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Non-syndromic recessive auditory neuropathy is the result of mutations in the otoferlin (OTOF) gene
  1. R Varga1,
  2. P M Kelley1,
  3. B J Keats2,
  4. A Starr3,
  5. S M Leal4,
  6. E Cohn1,
  7. W J Kimberling1
  1. 1Center for Hereditary Communication Disorders, Boys Town National Research Hospital, Omaha, NE 68131, USA
  2. 2Department of Genetics, LSU Health Sciences Center, New Orleans, LA, USA
  3. 3Department of Neurology, University of California, Irvine, CA, USA
  4. 4Laboratory of Statistical Genetics, The Rockefeller University, New York, NY, USA
  1. Correspondence to:
 Dr P M Kelley, Gene Identification Laboratory, Boys Town National Research Hospital, 555 North 30th Street, Omaha, NE 69131, USA;

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It is estimated that about 1 in 500 children are born with a significant hearing loss.1 Non-syndromic recessive hearing loss (NSRHL) represents a major aetiologic factor in childhood hearing loss since it accounts for approximately 40% of all cases.2 Many of these genetic forms of hearing loss are indistinguishable with current clinical methods. Even so, more than 12 recessive genes have been identified primarily from large consanguineous pedigrees (see the Hereditary Hearing Loss Homepage for an overview).

By definition, non-syndromic suggests a “simple” phenotype limited to hearing loss with no other associated symptoms. However, hearing is a complex process. Since a hearing defect might occur at any place along the auditory pathway, it would seem reasonable to expect to be able to differentiate types of NSRHL based on the location where the auditory process is disrupted. Indeed, new audiological testing strategies now give insight into the point where such defects have occurred.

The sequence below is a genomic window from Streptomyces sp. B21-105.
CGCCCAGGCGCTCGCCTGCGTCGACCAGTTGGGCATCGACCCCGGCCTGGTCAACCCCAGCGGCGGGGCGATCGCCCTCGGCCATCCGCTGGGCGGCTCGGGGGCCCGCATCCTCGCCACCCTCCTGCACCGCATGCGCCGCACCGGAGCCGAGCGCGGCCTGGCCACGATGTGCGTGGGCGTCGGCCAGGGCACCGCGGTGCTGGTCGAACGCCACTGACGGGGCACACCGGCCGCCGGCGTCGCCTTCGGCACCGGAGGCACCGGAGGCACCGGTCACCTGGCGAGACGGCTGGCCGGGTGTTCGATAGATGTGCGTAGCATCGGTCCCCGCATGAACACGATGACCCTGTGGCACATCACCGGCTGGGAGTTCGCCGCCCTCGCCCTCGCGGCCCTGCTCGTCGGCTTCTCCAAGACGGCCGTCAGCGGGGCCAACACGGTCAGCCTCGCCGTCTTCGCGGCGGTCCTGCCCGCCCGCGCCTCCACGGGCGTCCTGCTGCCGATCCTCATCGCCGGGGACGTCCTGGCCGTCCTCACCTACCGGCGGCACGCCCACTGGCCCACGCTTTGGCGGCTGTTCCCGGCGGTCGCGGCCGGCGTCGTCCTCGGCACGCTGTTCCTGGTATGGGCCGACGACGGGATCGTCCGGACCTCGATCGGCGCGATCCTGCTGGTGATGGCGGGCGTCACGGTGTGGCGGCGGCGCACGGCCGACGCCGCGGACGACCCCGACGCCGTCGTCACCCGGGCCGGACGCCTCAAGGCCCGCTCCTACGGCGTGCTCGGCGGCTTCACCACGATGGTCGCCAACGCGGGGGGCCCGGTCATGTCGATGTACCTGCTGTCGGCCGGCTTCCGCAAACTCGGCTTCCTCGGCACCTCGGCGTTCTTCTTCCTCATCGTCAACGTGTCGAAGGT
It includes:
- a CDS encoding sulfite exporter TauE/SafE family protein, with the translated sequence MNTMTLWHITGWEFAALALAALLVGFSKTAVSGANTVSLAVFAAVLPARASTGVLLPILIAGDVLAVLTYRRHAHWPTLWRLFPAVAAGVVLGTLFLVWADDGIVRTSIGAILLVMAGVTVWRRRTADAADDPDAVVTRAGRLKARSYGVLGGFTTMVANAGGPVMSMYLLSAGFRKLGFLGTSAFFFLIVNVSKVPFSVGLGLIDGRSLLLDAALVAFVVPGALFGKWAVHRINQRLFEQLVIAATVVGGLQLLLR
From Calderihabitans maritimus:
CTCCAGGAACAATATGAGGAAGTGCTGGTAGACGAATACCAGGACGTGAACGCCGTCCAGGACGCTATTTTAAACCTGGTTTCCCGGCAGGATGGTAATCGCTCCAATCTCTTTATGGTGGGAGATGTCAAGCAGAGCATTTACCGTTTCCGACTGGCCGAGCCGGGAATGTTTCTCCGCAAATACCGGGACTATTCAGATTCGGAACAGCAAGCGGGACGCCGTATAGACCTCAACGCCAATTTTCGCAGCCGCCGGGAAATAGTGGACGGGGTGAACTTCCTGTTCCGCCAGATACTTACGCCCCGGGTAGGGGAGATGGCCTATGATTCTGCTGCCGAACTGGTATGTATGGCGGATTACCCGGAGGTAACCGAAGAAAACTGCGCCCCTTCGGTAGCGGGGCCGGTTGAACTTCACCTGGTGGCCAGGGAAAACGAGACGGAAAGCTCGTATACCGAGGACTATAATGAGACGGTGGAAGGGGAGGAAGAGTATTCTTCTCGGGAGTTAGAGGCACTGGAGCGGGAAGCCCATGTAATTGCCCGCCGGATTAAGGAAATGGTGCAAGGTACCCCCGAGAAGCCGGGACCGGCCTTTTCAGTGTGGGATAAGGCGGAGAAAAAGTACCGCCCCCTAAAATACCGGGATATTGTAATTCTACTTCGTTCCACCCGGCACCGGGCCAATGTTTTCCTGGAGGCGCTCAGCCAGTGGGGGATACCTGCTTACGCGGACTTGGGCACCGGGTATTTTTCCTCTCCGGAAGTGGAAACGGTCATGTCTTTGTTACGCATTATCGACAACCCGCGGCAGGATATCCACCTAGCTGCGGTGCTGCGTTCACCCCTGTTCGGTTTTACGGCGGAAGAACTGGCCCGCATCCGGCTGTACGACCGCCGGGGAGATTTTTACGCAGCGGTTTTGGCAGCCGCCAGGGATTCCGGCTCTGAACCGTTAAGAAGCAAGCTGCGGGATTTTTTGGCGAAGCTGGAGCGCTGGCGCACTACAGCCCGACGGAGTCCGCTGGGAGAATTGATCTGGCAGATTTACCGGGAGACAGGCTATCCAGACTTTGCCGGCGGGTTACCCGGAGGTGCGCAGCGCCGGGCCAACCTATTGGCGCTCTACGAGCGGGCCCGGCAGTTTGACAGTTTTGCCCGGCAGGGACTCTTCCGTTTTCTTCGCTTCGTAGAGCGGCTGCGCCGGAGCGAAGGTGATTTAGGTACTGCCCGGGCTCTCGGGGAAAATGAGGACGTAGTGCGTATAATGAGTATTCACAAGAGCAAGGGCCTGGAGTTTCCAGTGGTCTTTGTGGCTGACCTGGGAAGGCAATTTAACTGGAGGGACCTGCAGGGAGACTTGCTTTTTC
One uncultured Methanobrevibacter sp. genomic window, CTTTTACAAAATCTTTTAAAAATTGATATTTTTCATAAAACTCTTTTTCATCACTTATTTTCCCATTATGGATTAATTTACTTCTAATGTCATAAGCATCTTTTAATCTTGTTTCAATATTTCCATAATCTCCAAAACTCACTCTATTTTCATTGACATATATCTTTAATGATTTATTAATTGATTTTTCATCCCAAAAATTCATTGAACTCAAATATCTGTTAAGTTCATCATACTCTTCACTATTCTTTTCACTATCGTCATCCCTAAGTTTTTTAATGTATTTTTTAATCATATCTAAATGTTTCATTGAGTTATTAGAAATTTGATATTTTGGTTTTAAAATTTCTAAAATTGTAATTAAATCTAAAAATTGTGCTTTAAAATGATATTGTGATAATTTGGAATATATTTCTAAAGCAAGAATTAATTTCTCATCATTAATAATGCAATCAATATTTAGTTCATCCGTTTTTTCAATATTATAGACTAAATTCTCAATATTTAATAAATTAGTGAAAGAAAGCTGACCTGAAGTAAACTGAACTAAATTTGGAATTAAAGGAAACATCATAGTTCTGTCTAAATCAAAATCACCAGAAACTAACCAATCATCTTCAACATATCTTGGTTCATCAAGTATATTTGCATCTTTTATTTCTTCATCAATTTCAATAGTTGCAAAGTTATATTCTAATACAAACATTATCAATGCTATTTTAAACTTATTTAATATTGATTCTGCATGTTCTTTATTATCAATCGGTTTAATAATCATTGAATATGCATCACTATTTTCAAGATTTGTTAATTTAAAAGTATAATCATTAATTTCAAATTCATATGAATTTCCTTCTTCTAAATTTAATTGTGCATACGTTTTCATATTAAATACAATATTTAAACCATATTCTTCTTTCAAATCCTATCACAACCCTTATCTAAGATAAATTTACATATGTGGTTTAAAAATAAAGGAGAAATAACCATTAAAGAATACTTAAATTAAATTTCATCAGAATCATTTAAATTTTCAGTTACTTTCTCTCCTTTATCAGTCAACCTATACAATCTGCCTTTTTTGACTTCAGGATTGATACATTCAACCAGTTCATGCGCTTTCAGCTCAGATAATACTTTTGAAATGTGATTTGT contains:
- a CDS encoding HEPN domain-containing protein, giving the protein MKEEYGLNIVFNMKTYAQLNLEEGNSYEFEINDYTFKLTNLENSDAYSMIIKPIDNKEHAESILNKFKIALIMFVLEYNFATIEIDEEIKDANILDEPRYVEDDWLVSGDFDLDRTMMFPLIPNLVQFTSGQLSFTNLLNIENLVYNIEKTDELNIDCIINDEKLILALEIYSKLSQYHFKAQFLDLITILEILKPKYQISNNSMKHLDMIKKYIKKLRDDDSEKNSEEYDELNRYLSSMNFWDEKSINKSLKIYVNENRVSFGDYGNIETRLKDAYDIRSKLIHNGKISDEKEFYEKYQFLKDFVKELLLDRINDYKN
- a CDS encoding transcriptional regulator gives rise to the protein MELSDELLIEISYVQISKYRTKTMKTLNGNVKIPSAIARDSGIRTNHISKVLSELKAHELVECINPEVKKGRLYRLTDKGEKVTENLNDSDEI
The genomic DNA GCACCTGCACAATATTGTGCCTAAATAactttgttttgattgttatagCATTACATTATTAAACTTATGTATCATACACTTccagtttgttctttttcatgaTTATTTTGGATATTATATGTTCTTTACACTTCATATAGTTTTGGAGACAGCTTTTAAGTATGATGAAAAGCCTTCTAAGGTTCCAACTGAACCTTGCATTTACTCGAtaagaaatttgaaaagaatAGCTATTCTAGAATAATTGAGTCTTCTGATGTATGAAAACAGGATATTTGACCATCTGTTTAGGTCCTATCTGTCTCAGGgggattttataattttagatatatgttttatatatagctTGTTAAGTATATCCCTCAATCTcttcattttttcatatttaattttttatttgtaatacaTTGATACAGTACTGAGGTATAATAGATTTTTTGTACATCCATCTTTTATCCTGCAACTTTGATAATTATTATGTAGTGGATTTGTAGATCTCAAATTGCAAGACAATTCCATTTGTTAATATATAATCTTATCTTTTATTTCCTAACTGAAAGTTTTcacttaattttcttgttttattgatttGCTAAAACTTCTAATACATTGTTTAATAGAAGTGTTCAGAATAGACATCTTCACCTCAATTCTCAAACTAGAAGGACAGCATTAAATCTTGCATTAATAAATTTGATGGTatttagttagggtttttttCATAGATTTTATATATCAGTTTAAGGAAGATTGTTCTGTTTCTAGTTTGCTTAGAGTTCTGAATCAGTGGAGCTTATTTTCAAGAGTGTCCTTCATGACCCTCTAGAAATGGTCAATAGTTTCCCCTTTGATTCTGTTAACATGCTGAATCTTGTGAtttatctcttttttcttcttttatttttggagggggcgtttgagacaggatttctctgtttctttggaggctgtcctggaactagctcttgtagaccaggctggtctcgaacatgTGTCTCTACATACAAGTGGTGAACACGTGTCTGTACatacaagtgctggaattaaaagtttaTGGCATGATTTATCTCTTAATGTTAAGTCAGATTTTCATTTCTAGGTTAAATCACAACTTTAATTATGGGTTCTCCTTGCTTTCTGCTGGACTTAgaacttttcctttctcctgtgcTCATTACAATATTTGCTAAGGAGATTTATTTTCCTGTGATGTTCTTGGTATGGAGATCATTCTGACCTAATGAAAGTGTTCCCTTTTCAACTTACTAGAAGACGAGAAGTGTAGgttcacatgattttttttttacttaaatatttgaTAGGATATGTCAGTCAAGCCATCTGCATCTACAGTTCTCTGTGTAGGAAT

Pure tone audiometry has been the standard method used to measure hearing threshold but, since it subjectively tests the overall integrity of the auditory pathway, it gives only limited information about where that pathway is failing. The auditory brainstem response (ABR) is an objective measure of the overall auditory transduction process. The otoacoustic emissions (OAEs) test is another objective measure of the auditory pathway, which detects responses of the outer hair cells (OHCs) to environmental sound.3–6 A good review of auditory tests can be found in Hood.7

Some children have a hearing loss based on pure tone audiometry and ABR, but with normal OAEs. This type of hearing loss has been defined as auditory neuropathy (AN).8 Subjects with AN can have varying degrees of hearing loss with poor speech reception out of proportion to the degree of hearing loss. In contrast …

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